What are Statutory Nuisances?
Under the terms of the Environmental Protection Act 1990 a variety of circumstances are designated as a statutory nuisance.
There are two ways something may be designated as a statutory nuisance:
- a "nuisance"
Not defined in terms of case law but is regarded as material interference with property or comfort.
- something deemed to be "prejudicial to health"
Defined as 'injurious or likely to cause injury to health'.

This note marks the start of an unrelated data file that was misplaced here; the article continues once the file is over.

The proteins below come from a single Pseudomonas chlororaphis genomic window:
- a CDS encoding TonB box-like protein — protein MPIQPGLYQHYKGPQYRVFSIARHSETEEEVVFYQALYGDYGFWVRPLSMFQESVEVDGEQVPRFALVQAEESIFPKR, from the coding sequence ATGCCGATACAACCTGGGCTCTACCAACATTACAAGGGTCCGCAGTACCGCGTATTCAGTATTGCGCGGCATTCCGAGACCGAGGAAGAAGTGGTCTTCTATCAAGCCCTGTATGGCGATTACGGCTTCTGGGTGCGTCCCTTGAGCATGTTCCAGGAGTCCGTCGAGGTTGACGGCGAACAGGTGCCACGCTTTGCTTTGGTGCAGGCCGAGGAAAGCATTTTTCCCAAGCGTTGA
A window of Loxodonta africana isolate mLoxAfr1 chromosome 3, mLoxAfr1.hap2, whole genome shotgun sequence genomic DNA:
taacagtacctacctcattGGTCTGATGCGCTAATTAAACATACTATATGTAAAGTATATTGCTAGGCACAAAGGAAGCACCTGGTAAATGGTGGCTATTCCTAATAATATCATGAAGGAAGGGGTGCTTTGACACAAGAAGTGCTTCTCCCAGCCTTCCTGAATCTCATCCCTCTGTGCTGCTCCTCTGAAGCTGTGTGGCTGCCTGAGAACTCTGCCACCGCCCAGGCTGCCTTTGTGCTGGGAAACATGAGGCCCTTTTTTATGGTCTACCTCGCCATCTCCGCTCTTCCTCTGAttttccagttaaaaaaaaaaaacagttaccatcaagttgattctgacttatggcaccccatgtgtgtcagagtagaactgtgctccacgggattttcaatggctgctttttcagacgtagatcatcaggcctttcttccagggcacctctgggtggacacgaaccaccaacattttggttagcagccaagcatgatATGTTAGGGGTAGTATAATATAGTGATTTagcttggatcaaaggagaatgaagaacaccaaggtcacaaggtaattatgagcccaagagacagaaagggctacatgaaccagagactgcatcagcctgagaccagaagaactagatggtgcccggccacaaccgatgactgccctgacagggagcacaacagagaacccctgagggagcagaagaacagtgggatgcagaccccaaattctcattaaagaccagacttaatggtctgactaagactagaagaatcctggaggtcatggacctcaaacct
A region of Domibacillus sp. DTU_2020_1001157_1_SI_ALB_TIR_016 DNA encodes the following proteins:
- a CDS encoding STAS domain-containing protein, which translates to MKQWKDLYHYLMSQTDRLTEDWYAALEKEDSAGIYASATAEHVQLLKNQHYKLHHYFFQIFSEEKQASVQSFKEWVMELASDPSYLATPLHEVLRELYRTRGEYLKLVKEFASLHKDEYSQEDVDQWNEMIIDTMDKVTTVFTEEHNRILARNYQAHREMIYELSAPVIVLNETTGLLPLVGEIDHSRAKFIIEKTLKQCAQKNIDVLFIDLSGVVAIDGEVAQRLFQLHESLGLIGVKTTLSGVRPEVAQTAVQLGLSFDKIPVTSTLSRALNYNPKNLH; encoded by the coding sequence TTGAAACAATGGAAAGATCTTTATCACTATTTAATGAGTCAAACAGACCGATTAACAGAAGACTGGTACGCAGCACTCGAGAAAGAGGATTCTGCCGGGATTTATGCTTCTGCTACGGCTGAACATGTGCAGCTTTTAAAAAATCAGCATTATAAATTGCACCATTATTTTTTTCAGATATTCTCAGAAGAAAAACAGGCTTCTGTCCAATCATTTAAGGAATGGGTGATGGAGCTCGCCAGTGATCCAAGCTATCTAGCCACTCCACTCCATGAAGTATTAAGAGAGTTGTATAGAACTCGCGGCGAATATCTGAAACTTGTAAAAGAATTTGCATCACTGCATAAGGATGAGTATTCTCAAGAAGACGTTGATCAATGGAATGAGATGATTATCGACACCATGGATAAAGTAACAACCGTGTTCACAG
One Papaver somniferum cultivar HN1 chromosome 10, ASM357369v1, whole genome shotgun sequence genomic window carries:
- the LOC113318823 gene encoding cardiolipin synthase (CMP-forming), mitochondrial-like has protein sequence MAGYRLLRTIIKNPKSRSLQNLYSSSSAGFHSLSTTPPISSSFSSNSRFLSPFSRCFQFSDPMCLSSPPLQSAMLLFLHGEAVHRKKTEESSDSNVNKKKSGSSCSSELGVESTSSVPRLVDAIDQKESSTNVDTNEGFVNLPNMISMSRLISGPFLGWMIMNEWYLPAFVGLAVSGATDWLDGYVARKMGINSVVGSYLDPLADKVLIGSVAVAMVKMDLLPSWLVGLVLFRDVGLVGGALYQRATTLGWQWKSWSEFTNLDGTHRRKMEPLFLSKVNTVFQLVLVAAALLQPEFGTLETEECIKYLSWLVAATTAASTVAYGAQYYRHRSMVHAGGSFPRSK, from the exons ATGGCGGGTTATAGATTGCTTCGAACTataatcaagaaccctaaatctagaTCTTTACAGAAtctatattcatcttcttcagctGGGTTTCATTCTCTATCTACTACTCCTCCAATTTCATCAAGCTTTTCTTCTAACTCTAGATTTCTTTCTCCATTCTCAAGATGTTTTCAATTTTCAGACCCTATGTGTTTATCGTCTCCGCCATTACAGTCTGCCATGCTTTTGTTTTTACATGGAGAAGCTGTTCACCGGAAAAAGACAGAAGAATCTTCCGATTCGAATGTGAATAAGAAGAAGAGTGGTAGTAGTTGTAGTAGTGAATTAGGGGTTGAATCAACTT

Environmental Health staff will assess each situation and decide a course of action.
Categories of Statutory Nuisance include:
- Premises in such a state as to be prejudicial to health or a nuisance;
- The emission of smoke, fumes or gases from any premises, dust, steam, smell or other effluvia from trade or business premises, or any accumulation or deposit which is prejudicial to health or a nuisance.
- Any animal kept in such a place or manner as to be prejudicial to health or a nuisance, or insects emanating from certain industrial, trade or business premises and being prejudicial to health or a nuisance.
- Artificial light or noise from premises so as to be prejudicial to health or a nuisance.